In the previous case of Hydrodam,  Millet J summarized the steps to establish a shadow director.15 Firstly, the de jure and de facto directors of the company must be identified. Following, the alleged shadow director must have directed the board on how to act in relation to the company. Further, those directors must have acted in accordance with those directions and they must have been accustomed to do so; hence there must be a pattern of behavior, in which the board of directors acted in accordance with the directions of others. Confirmed in Ultraframe 16, Millet J’s summary was considered recently by David Richards J in McKillen v Misland (Cyprus) Investments Limited (‘Coroin Limited’).17 He confirmed, that in his view, it is not necessary that all the directors should act in accordance with the directions of the shadow director, it is enough that a majority do so. He continues to state that, it is not necessary that the shadow director should exercise control through the instructions which he gives over all the matters which are decided by the board. Following Becker, one-off reactions by the board would not suffice.18

Mrs. Justice Rose’s judgment in Smithton examines the law on de facto and shadow directors in detail.19 Although the tests for the two terms have differences, the judge considered them simultaneously, adopting the same approach as the parties’ analysis. She accepts the previous authorities on the matter, acknowledging the difficulty of setting out a certain and reliable test, as this area of law is one varied on the circumstances of each case. Much of her judgment is based on the statement of Timothy Lloyd QC in Re Richborough Furniture Ltd  ‘if it is unclear whether the acts of the person in question are referable to an assumed directorship, or to some other capacity such as a shareholder or, as here, consultant, the person in question must be entitled to the benefit of the doubt’.20 The defendant, Mr Naggar was a large client of Hobart, chairman of DDI (which held 50.1% in Hobart) and, in addition had an interest to preserve the “Dawnay Day” brand. Based on the evidence, the judge concluded that Mr. Naggar was not a de facto or a shadow director. His interventions were readily explicable either on the basis of his role as client or Chairman of DDI or because they are one-off incidents arising from a particular unusual situation.21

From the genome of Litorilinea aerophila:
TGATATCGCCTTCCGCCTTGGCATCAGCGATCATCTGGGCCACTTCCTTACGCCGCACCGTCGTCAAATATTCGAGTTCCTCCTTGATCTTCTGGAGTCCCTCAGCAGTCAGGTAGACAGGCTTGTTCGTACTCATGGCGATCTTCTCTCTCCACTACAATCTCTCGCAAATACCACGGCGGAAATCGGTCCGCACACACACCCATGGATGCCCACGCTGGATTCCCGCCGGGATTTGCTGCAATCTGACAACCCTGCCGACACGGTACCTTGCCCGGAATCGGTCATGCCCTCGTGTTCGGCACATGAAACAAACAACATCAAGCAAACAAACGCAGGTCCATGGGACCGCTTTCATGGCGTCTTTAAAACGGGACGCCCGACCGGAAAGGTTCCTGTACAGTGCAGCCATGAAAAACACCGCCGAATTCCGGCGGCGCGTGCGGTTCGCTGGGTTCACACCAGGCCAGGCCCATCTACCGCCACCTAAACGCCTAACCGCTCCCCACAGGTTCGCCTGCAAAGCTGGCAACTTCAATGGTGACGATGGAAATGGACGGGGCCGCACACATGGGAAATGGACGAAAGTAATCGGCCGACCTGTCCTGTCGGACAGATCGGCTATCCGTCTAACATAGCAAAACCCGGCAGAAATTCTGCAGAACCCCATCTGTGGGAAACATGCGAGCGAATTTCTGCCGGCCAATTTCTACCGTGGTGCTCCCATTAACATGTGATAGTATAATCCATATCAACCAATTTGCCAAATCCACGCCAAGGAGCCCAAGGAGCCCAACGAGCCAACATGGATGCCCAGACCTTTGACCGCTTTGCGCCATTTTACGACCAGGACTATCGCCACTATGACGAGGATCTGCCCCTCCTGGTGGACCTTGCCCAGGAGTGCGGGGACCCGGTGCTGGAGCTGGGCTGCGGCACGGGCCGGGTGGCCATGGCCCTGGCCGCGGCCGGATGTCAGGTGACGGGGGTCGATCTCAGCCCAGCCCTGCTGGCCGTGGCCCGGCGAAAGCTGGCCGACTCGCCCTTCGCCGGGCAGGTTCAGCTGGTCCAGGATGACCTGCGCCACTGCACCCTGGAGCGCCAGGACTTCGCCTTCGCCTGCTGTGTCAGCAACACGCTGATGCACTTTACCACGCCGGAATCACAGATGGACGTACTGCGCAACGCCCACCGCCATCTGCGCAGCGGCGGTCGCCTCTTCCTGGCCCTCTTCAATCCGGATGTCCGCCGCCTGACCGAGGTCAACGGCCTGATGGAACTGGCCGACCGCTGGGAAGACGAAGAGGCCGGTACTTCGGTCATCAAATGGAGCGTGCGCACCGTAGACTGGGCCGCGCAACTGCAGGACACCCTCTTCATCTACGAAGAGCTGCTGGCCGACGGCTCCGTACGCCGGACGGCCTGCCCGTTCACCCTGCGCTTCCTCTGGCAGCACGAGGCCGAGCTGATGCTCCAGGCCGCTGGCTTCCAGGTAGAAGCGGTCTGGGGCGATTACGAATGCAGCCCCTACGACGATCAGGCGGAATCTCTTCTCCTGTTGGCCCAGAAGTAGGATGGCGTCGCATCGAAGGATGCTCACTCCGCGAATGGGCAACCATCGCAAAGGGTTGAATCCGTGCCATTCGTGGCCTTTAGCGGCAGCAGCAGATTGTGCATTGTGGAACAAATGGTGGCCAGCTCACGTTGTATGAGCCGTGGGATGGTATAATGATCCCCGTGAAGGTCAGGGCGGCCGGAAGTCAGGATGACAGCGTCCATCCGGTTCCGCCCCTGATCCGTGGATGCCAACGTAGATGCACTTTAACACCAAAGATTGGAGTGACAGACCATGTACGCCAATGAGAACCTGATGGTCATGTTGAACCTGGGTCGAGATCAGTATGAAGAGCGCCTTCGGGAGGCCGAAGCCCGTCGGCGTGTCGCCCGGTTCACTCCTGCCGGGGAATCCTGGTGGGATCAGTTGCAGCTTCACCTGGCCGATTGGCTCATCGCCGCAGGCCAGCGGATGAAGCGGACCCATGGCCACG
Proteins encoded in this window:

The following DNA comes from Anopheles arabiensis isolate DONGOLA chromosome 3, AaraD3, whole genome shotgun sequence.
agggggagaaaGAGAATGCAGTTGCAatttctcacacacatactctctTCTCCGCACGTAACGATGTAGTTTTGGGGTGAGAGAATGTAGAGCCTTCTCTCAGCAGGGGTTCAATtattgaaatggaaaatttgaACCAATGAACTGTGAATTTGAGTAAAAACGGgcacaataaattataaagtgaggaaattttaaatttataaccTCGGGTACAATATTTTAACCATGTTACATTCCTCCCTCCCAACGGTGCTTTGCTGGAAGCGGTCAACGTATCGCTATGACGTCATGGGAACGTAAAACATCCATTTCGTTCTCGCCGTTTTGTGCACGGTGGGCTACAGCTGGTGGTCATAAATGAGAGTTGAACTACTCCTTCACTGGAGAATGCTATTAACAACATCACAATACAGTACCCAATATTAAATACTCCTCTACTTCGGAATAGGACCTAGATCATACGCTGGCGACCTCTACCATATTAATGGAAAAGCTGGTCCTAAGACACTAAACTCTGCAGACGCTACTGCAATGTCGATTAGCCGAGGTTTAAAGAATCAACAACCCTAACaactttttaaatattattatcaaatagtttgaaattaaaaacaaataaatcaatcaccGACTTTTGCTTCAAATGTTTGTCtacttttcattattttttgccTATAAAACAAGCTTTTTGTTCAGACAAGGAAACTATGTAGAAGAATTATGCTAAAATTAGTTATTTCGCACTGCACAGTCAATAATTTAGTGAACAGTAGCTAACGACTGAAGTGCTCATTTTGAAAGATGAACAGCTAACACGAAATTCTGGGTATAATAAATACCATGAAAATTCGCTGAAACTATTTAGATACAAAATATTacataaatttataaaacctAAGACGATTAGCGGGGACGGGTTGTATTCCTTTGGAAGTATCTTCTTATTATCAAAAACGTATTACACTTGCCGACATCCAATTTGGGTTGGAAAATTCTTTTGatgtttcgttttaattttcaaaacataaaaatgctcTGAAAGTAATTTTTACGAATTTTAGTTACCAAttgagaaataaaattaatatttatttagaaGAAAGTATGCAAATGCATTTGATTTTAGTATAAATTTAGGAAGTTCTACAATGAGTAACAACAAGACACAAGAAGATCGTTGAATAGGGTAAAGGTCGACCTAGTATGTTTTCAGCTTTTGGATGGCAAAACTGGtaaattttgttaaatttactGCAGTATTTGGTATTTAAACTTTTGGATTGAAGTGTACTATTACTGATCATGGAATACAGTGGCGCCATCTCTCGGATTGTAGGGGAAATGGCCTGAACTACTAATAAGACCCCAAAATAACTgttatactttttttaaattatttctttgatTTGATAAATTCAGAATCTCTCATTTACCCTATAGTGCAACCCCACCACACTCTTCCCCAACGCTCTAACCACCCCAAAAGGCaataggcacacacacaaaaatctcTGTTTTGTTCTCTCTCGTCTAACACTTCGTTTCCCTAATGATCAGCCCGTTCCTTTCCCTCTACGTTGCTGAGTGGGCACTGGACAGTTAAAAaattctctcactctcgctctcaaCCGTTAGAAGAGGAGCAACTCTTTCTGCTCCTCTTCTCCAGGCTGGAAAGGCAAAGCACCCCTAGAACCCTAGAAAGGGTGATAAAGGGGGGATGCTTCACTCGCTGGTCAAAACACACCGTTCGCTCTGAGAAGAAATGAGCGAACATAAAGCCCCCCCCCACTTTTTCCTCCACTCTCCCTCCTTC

Concluding, Mrs. Justice Rose noted, “It is not necessary therefore to consider the difficult legal and factual issues that would arise if my decision on this point had been different”.22 Hence, the certainty of de facto and shadow directors is no different as it was prior to the case.

1 Smithton Ltd v Naggar [2013] EWHC 1961 (Ch)

2 Companies Act 2006 s. 250

3 R Graham “Classes of Company Director” (2013) Nabbaro LLP Report

4 Supra n.2

5 Sir Nicholas Browne-Wilkinson V-C in Lo-Line Electric Motors Ltd, Re [1988] Ch. 477

6 Lord Collins of Mapesbury

7 Jacob J in Secretary of State for Trade and Industry v Tjolle [1998] 1 BCLC 333, Robert Walker LJ in Re Kaytech International plc [1999] 2 BCLC 351 , 423

8 Supreme Court in HMRC v Holland and another [2010] UKSC 51

9 Ibid.

10 Re Richborough Furniture, Ltd Secretary of State for Trade and Industry v Stokes & Ors [1996] B.C.C. 155

11 Secretary of State for Trade and Industry v Tjolle [1998] 1 BCLC 333

12 Secretary of State for Trade and Industry v Tjolle [1998] 1 BCLC 333, at pp 343–344, approved in Re Kaytech International plc [1999] 2 BCLC 351 , 423

13 Re Hydrodam (Corby) Ltd [1994] 2 BCLC 180

14 Secretary of State for Trade v Deverell [2001] Ch 340

15 Supra n.13

16 Ultraframe (UK) Ltd v Fielding [2005] EWHC 1638 Lewison J at para [1272]

17 McKillen v Misland (Cyprus) Investments Limited (‘Coroin Limited’) [2012] EWHC 521

18 Secretary of State for Trade and Industry v Becker [2002] EWHC 2200

19 Supra n.1

20 Re Richborough Furniture Ltd [1996] 1 BCLC 507 , at p524

21 Supra n.1 para [121]

22 Supra n.1 para [126]